1 2 Valin, Comm. art. 49, p. 127; 1 Emerigon, ch. 8, § 5, p. 212, 215, 218, edit, par Boulay Paty.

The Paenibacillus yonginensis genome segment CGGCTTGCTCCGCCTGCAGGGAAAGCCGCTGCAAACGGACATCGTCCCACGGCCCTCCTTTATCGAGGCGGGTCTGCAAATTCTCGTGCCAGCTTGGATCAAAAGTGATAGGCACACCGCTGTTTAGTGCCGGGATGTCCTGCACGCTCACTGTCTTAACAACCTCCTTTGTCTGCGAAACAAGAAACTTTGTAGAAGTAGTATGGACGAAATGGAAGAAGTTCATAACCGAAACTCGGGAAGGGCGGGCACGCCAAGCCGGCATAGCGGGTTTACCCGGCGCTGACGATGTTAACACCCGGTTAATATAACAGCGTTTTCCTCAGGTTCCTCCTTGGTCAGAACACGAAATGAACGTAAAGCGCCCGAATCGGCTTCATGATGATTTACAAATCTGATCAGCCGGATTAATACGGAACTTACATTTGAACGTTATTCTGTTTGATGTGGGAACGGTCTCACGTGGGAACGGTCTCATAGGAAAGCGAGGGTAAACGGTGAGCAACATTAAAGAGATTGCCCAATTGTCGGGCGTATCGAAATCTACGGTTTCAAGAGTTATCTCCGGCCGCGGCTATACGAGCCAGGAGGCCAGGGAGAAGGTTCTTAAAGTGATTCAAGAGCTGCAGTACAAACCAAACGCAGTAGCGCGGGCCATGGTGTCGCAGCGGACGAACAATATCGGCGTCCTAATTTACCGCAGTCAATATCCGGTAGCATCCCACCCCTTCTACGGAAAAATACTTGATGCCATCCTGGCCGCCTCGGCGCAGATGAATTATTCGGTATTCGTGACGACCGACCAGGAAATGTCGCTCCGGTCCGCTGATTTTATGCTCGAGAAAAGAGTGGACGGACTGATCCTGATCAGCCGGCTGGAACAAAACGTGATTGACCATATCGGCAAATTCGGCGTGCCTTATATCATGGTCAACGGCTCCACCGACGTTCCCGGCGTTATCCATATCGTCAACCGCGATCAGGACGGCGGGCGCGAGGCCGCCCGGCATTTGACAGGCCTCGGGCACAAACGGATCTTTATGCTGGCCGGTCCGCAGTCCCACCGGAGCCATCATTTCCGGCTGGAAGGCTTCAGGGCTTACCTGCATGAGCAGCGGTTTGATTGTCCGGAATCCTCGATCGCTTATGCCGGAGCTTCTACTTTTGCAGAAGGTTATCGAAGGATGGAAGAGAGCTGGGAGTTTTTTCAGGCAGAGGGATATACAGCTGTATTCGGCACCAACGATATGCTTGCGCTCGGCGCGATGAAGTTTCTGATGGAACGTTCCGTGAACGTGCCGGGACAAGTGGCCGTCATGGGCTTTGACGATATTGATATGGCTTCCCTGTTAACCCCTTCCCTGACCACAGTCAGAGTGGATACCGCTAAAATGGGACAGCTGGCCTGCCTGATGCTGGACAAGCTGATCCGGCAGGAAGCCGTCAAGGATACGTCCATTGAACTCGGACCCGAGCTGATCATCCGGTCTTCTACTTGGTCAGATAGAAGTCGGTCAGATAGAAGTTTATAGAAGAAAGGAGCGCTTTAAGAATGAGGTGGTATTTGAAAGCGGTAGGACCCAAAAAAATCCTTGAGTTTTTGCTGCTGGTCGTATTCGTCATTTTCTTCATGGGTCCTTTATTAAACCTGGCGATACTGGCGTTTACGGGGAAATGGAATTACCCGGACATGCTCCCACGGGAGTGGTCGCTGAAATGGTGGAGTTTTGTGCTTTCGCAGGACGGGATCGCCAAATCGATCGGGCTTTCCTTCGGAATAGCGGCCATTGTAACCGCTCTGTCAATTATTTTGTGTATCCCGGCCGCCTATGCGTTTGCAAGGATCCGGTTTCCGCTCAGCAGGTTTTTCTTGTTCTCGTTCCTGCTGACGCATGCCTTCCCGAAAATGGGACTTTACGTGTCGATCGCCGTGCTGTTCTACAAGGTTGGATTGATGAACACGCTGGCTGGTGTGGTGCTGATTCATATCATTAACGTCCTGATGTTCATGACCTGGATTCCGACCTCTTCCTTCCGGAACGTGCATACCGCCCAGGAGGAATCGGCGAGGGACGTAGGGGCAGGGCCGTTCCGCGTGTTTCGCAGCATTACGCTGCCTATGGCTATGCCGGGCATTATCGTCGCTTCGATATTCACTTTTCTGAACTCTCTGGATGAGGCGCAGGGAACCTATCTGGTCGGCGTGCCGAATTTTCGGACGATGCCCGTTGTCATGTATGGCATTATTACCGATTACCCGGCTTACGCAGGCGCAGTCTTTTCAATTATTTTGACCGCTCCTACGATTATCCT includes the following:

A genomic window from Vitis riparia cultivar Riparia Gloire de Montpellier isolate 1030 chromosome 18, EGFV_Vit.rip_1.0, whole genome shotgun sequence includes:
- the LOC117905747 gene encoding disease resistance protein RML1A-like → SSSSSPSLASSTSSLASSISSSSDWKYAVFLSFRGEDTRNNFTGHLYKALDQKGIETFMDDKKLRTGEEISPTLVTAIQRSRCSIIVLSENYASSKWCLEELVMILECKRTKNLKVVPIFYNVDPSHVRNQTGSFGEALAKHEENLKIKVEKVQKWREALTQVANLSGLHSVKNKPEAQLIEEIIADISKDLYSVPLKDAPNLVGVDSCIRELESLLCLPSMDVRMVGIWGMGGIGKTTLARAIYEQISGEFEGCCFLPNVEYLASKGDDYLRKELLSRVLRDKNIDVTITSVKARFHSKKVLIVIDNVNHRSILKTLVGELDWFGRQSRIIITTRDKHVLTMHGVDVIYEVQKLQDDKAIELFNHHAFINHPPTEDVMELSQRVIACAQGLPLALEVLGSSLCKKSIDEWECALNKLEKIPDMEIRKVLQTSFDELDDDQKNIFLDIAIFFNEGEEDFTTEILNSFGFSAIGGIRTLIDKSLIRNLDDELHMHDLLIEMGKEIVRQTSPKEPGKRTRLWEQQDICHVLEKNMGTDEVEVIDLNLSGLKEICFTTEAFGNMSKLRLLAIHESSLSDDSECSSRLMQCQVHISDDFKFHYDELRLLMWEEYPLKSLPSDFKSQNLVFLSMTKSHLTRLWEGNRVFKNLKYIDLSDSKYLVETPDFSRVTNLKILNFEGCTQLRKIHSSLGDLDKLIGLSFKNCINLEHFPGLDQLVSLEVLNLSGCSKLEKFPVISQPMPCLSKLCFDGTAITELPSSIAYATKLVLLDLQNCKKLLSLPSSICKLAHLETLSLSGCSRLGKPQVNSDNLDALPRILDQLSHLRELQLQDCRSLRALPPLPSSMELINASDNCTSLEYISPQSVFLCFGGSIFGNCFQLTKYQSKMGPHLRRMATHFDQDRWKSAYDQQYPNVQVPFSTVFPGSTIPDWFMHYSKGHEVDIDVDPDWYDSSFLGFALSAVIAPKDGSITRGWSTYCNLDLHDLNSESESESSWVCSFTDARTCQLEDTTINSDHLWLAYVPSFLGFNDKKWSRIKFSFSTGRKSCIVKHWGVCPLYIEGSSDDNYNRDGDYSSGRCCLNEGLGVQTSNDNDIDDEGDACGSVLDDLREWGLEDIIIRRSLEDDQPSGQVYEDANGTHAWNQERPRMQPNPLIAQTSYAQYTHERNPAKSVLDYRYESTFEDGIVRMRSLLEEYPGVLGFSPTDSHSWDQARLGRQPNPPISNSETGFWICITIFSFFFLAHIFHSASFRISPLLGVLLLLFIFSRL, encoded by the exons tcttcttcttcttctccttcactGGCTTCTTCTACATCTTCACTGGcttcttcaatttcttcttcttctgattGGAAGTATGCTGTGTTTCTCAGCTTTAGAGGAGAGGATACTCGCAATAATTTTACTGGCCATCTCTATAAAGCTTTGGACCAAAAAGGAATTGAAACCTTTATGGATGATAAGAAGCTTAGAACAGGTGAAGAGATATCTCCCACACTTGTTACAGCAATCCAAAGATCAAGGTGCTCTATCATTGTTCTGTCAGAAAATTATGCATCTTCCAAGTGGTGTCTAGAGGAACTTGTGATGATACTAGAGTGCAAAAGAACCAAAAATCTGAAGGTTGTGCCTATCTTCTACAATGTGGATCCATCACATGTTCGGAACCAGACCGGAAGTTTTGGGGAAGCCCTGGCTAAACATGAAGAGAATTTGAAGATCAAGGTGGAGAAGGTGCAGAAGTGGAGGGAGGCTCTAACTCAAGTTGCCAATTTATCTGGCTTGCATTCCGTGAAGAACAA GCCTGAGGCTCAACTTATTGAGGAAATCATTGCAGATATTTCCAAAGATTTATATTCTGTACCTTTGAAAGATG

2 Pothier, Assur. n. 58, note of Estrangin. Mr. Justice Story, in his Commentaries on the Conflict of Laws, § 257, in stating the common-law rule, says: "An enlightened policy, founded upon national justice, as well as national interest, would seem to favor the opinion of Pothier in all cases where positive legislation has not adopted the principle, as a retaliation upon the narrow and exclusive revenue system of another nation. The contrary doctrine seems, however, firmly established in the actual practice of modern nations, without any such discrimination, too firmly, perhaps, to be shaken, except by some legislative act abolishing it." So, also, Chancellor Kent has taken ground with Pothier. He says: "It is certainly matter of surprise and regret, that in such countries as France, England, and the United States, distinguished for a correct and enlightened administration of justice, smuggling voyages, made on purpose to elude the laws, and seduce the subjects of foreign states, should be countenanced, and even encouraged, by the courts of justice. The principle does no credit to the commercial jurisprudence of the age." So, also, Mr. Marshall and Mr. Chitty have added the sanction of their judgment to the doctrine as contended for by Pothier. 1 Marsh. Ins. 59 to 61, 2d ed. Mr. Chitty says: "There is something in these decisions to which a liberal mind cannot readily assent; and the impropriety of them seems to have been hinted at by Lord Kenyon, in the before-mentioned case of Waymell v. Reed [5 T. R. 599]. It is impossible not to feel a greater inclination towards the opinion of Pothier, who observes, ' that a man cannot carry on a contraband trade in a foreign country, without engaging the subjects of that country to commit an offence against the laws which it is their duty to obey; and it is a crime of moral turpitude to engage a man to commit a crime; that a man, carrying on commerce in any country, is bound to conform to the laws of that country; and therefore to carry on an illicit commerce there, and to engage the subjects of that country to assist him in so doing, is against good faith; and